When President Trump announced in September of last year that he would end the Deferred Action for Childhood Arrivals (DACA) in March of 2018, he set in motion a debate on immigration policy that is reaching a crescendo.
As noted in the January 24, 2018 Week In Review, the federal government shut down for three days when Senate Democrats opposed funding bill because it did not contain language protecting DACA.
After Senate Majority Leader Mitch McConnell (R-KY) promised that he would allow open debate and votes on the issue once the government was opened, Democrats supported the measure and the government was again funded.
As he pledged, Senate Leader McConnell initiated debate on DACA and immigration this week. He said he would like to complete consideration of the issue by today and if the Senate did not pass immigration legislation this week, it is unlikely there would be another opportunity to do so.
The Senate debate on the issue was lively. Four legislative proposals were been offered, debated and voted upon. Only a measure that would be able to obtain the support of 60 or more senators could be approved.
The Senate rejected all four proposals including a bipartisan bill crafted by several senators that would grant legal status to 1.8 million immigrants to protect those under DACA. While it would authorize $25 billion for southern border security construction projects, it does so over next decade beginning in 2021, not immediately, as President Trump wants.
The bill also would have reduced family-based immigration programs (chain migration), but not end it as the president is seeking and would not have ended a diversity visa lottery program that he wants eliminated.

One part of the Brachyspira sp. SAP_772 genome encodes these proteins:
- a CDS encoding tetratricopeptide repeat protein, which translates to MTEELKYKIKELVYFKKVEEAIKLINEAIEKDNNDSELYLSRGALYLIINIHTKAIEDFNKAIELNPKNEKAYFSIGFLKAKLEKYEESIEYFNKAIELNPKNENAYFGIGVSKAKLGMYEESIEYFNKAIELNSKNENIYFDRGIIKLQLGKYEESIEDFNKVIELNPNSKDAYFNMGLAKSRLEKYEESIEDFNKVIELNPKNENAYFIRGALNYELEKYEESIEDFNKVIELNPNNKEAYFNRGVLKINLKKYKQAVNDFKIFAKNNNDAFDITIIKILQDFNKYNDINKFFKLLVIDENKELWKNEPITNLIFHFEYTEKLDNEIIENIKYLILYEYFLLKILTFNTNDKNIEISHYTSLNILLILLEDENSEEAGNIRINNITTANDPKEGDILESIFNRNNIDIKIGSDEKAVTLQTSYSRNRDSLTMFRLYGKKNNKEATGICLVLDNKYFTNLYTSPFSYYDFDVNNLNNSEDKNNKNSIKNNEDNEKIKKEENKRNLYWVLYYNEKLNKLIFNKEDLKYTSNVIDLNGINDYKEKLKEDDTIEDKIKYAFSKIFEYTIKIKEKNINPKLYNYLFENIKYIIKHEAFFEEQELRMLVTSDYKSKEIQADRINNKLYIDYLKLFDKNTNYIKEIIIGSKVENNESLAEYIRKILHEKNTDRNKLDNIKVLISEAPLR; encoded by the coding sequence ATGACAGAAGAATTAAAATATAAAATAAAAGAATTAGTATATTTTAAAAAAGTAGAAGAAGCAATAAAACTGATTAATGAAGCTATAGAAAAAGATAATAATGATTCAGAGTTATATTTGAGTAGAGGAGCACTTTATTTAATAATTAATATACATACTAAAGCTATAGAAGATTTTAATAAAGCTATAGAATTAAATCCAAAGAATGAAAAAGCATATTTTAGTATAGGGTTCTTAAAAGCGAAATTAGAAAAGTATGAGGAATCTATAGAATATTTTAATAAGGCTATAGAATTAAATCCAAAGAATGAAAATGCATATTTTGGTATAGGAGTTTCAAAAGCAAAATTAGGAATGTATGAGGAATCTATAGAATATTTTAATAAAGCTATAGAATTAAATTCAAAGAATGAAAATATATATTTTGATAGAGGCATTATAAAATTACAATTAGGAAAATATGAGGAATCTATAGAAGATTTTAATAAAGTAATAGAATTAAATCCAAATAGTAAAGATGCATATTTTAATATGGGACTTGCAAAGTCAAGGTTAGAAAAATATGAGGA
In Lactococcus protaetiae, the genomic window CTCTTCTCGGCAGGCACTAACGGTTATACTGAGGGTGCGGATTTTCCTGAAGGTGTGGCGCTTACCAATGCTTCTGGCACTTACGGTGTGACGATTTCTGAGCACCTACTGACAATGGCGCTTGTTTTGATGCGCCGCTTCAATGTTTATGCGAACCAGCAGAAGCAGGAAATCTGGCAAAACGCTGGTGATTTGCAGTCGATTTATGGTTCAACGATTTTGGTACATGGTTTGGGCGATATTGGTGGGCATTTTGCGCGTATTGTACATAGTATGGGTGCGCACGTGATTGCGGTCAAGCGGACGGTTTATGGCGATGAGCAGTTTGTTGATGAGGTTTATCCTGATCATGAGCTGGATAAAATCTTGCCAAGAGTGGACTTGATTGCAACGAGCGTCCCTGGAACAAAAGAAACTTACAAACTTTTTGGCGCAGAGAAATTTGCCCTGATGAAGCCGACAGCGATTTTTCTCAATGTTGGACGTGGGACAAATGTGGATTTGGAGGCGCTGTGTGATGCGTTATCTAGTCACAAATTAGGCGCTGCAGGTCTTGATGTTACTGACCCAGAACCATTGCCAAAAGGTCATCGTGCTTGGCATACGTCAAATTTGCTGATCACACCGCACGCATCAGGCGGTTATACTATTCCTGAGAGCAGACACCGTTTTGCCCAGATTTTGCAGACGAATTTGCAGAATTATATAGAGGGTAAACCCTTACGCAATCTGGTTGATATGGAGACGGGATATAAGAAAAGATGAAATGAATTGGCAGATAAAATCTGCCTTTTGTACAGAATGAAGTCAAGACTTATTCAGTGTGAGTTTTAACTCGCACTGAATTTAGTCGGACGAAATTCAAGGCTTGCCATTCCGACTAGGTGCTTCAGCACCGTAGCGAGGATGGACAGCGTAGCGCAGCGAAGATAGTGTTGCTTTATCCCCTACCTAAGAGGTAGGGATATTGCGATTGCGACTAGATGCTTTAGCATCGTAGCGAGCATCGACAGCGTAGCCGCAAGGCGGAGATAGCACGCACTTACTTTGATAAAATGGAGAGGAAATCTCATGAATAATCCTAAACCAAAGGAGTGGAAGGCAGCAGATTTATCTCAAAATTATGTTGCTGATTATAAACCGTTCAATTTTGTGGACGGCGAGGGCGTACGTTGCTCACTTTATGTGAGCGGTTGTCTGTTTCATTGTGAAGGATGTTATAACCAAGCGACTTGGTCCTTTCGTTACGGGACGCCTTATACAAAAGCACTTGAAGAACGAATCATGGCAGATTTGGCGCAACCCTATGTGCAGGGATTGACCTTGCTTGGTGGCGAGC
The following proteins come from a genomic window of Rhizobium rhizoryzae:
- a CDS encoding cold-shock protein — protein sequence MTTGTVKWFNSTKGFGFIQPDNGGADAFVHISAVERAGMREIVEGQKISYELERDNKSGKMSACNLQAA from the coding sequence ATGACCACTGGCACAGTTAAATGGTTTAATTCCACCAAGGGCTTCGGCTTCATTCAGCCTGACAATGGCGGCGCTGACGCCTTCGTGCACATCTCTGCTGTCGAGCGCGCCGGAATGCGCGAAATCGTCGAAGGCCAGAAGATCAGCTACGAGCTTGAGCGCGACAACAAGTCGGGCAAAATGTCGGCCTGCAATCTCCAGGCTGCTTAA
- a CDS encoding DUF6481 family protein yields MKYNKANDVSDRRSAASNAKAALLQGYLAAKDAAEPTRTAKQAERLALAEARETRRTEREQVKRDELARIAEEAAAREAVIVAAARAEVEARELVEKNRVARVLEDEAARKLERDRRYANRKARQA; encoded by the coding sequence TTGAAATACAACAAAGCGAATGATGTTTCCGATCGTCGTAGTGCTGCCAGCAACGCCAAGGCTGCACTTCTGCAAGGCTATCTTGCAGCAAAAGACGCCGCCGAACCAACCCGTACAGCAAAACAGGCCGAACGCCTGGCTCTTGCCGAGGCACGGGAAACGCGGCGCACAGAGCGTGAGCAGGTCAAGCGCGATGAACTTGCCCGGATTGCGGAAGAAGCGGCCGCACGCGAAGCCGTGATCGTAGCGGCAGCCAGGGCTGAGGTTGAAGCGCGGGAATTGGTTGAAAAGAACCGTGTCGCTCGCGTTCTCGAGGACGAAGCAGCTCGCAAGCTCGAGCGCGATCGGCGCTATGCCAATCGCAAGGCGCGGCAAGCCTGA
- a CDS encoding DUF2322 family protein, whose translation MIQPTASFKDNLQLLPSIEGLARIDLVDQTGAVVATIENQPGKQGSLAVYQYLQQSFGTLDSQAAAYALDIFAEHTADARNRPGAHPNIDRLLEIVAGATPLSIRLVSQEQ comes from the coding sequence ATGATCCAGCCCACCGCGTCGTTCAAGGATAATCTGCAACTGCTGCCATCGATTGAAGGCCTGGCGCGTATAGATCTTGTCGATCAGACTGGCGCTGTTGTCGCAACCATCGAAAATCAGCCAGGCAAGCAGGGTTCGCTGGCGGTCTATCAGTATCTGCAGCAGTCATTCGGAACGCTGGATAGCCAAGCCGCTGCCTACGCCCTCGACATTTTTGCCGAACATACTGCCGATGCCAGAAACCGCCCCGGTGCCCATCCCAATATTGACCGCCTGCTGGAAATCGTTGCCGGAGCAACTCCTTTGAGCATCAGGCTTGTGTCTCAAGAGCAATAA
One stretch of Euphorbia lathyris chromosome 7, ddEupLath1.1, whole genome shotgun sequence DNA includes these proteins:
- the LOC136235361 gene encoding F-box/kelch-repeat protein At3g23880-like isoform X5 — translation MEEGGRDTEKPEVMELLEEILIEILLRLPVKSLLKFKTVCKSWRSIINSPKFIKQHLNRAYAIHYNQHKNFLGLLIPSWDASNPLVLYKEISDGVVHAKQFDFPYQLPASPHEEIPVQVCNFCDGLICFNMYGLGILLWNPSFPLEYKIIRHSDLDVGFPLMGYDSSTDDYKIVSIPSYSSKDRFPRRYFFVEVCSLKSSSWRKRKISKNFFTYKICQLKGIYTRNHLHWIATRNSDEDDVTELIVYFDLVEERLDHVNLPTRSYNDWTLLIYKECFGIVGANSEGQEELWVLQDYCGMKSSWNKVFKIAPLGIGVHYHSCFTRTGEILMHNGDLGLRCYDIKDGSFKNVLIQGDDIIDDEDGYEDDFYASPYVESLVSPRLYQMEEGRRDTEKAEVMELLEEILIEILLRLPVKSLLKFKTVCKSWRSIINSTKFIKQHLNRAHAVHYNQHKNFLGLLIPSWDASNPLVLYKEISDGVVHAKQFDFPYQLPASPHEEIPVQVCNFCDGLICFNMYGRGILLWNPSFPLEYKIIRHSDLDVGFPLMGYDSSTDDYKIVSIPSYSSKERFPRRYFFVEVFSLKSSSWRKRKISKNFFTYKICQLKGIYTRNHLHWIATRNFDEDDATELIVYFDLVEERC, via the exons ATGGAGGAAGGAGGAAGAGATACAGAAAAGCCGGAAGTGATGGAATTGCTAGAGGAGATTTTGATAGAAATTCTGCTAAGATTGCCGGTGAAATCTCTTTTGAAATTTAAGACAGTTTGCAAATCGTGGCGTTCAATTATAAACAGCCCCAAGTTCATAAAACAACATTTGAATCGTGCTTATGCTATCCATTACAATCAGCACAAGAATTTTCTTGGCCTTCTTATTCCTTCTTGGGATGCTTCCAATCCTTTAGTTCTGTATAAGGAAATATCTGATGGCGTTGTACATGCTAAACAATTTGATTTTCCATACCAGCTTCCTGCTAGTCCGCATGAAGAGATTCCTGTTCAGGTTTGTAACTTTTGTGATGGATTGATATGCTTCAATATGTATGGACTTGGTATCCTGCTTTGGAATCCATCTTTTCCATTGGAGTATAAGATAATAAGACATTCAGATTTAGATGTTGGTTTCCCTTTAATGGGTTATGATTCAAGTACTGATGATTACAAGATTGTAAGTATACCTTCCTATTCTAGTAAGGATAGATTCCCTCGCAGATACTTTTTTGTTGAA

The White House issued statements that President Trump would veto any legislation, including the bipartisan measure above, which does not meet all four of the immigration principles he had outlined –
- Funding to construct a border wall
- DACA relief and a path to citizenship for 1.8 million “Dreamers” who are protected from deportation under DACA
- Cutting family-based immigration, also known as “chain migration”
- Eliminating the diversity lottery
President Trump urged senators to support a measure proposed by Sen. Charles Grassley (R-IA) that would provide $25 billion to go toward border security, create a skills-based visa program to replace the diversity lottery system, and end “chain migration,” in return for a pathway to citizenship for 1.8 million undocumented immigrants, including DACA recipients.
That bill also failed.
On the other side of the Capitol, House Speaker Paul Ryan (R-WI) announced that he would like to pass legislation replacing DACA (DACA is an executive action that many contend is unconstitutional that should be addressed through legislation) by the end of March.
Most House Republicans, including some in leadership, support H.R. 4760, the Securing America’s Future Act, introduced by House Judiciary Chairman Bob Goodlatte (R-VA).
H.R. 4760 includes aggressive enforcement measures such as mandating that employers use E-Verify in hiring (SAF has long opposed mandatory E-Verify without the creation of a program to provide an adequate and reliable guestworker program), authorizing the construction of a border wall, and authorizes an additional 5,000 border patrol agents.
The bill creates a new agricultural worker program that will replace the existing H-2A program. Many agricultural groups have serious concerns with the proposed new program because it requires existing undocumented workers return home, apply for a worker visa, and only then be allowed to enter into the US. The guest workers under the new program would have to state they have no long term intention of settling permanently in the US.
It also addresses DACA by allowing those covered by the policy to receive a 3-year renewable legal status, unless they are identified as gang members, individuals who have criminal convictions, or have convictions in juvenile court for serious crimes. Rep. Goodlatte stressed that “there is no new or special path to citizenship for these individuals” in the bill.
It is unclear when, or if, a solution will be approved.